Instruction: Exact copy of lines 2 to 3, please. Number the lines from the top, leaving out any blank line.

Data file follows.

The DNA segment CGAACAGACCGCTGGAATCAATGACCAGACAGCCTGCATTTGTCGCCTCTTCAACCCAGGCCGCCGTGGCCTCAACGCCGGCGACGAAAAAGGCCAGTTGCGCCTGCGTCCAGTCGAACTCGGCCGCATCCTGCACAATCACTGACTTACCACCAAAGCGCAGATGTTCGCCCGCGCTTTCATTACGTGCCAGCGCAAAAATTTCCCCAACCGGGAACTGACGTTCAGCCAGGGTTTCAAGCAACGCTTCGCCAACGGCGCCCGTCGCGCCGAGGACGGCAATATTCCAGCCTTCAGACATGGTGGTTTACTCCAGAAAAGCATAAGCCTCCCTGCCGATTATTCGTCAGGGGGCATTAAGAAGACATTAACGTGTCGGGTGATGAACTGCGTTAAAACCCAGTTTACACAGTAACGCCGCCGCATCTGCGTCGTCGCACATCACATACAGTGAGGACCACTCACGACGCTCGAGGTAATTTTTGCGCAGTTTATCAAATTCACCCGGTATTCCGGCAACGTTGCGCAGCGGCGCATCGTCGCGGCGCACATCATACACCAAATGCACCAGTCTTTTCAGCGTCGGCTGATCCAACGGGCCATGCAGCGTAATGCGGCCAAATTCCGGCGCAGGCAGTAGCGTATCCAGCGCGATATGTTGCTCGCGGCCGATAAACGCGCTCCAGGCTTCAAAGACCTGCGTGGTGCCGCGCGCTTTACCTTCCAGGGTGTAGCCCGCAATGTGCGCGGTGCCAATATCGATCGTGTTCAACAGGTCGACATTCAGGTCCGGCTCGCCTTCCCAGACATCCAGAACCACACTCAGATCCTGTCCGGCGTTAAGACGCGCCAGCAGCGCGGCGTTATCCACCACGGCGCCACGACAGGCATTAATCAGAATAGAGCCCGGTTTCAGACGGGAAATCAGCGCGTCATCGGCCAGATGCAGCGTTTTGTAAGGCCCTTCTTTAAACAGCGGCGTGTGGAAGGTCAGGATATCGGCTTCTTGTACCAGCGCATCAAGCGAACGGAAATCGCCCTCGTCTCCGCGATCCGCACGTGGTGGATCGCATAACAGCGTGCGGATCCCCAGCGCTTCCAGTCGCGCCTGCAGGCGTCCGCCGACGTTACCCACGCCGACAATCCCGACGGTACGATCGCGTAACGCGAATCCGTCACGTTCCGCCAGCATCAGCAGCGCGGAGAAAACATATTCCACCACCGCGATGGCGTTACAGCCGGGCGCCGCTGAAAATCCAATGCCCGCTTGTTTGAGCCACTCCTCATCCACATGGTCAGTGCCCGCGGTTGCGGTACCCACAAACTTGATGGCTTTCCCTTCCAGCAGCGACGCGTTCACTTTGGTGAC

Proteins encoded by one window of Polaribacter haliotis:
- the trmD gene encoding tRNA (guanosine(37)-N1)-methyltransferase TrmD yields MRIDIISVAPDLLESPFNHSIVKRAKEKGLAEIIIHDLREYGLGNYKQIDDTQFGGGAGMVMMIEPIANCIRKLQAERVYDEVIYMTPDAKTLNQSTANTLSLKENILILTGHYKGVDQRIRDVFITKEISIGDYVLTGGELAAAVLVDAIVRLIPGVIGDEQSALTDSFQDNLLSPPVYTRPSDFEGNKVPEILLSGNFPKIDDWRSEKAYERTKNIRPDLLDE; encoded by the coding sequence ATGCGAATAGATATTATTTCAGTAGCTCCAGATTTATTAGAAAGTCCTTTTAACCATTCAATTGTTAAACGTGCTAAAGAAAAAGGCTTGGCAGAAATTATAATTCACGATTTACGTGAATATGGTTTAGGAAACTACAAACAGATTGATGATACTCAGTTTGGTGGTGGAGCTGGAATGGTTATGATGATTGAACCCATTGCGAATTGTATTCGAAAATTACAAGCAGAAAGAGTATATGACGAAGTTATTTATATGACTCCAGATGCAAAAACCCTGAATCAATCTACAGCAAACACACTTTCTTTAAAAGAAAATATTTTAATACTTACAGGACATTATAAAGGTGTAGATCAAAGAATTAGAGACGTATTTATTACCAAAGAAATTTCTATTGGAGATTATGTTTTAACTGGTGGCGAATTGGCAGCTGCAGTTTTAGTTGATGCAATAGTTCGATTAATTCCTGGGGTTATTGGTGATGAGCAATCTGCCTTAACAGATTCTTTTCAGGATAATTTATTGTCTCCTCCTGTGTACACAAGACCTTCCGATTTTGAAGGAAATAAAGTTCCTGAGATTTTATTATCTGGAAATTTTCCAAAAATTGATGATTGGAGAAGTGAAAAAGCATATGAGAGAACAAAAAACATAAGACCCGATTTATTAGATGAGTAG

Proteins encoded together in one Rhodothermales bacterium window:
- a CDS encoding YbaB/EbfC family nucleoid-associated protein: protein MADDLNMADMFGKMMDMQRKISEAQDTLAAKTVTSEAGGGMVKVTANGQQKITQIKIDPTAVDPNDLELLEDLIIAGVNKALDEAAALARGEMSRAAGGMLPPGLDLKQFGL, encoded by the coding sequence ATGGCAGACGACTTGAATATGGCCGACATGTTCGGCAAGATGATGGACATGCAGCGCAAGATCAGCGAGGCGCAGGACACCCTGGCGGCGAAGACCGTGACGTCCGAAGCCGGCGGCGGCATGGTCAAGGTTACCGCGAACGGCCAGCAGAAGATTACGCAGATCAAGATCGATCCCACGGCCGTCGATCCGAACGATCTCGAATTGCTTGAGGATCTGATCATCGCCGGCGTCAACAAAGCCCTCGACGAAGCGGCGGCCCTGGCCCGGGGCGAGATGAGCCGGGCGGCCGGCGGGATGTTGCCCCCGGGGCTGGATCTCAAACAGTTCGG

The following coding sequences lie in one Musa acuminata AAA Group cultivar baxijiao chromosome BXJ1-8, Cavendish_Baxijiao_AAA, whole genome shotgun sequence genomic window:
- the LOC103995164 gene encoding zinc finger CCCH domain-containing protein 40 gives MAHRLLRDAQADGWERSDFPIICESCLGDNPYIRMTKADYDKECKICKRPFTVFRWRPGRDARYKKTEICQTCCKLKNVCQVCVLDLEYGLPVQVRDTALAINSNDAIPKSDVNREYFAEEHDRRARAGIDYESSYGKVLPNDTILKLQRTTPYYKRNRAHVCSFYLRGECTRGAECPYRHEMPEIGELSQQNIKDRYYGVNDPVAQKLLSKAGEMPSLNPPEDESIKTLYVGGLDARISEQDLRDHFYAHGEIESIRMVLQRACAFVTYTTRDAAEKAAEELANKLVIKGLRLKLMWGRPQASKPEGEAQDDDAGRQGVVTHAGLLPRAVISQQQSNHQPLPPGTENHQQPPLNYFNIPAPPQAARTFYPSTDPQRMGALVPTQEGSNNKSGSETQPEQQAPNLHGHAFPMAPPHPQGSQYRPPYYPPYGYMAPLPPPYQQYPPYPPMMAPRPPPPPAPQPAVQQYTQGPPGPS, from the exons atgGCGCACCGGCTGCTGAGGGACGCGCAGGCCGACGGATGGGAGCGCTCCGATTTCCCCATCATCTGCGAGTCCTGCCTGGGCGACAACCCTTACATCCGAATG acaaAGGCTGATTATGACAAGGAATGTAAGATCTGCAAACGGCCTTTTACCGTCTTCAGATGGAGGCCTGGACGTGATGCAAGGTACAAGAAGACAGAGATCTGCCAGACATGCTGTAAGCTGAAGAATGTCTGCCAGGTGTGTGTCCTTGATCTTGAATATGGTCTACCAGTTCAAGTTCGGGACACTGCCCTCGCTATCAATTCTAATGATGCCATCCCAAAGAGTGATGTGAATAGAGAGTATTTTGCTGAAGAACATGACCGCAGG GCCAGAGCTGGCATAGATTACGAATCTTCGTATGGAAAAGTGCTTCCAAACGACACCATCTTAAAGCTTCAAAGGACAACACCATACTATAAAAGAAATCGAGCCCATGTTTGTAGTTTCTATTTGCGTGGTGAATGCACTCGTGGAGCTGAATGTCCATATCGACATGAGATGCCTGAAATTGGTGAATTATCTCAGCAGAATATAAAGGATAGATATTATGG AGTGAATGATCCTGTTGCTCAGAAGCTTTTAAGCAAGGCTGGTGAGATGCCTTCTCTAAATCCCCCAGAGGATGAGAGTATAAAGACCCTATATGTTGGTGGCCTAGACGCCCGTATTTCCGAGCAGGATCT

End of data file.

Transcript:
Proteins encoded by one window of Polaribacter haliotis:
- the trmD gene encoding tRNA (guanosine(37)-N1)-methyltransferase TrmD yields MRIDIISVAPDLLESPFNHSIVKRAKEKGLAEIIIHDLREYGLGNYKQIDDTQFGGGAGMVMMIEPIANCIRKLQAERVYDEVIYMTPDAKTLNQSTANTLSLKENILILTGHYKGVDQRIRDVFITKEISIGDYVLTGGELAAAVLVDAIVRLIPGVIGDEQSALTDSFQDNLLSPPVYTRPSDFEGNKVPEILLSGNFPKIDDWRSEKAYERTKNIRPDLLDE; encoded by the coding sequence ATGCGAATAGATATTATTTCAGTAGCTCCAGATTTATTAGAAAGTCCTTTTAACCATTCAATTGTTAAACGTGCTAAAGAAAAAGGCTTGGCAGAAATTATAATTCACGATTTACGTGAATATGGTTTAGGAAACTACAAACAGATTGATGATACTCAGTTTGGTGGTGGAGCTGGAATGGTTATGATGATTGAACCCATTGCGAATTGTATTCGAAAATTACAAGCAGAAAGAGTATATGACGAAGTTATTTATATGACTCCAGATGCAAAAACCCTGAATCAATCTACAGCAAACACACTTTCTTTAAAAGAAAATATTTTAATACTTACAGGACATTATAAAGGTGTAGATCAAAGAATTAGAGACGTATTTATTACCAAAGAAATTTCTATTGGAGATTATGTTTTAACTGGTGGCGAATTGGCAGCTGCAGTTTTAGTTGATGCAATAGTTCGATTAATTCCTGGGGTTATTGGTGATGAGCAATCTGCCTTAACAGATTCTTTTCAGGATAATTTATTGTCTCCTCCTGTGTACACAAGACCTTCCGATTTTGAAGGAAATAAAGTTCCTGAGATTTTATTATCTGGAAATTTTCCAAAAATTGATGATTGGAGAAGTGAAAAAGCATATGAGAGAACAAAAAACATAAGACCCGATTTATTAGATGAGTAG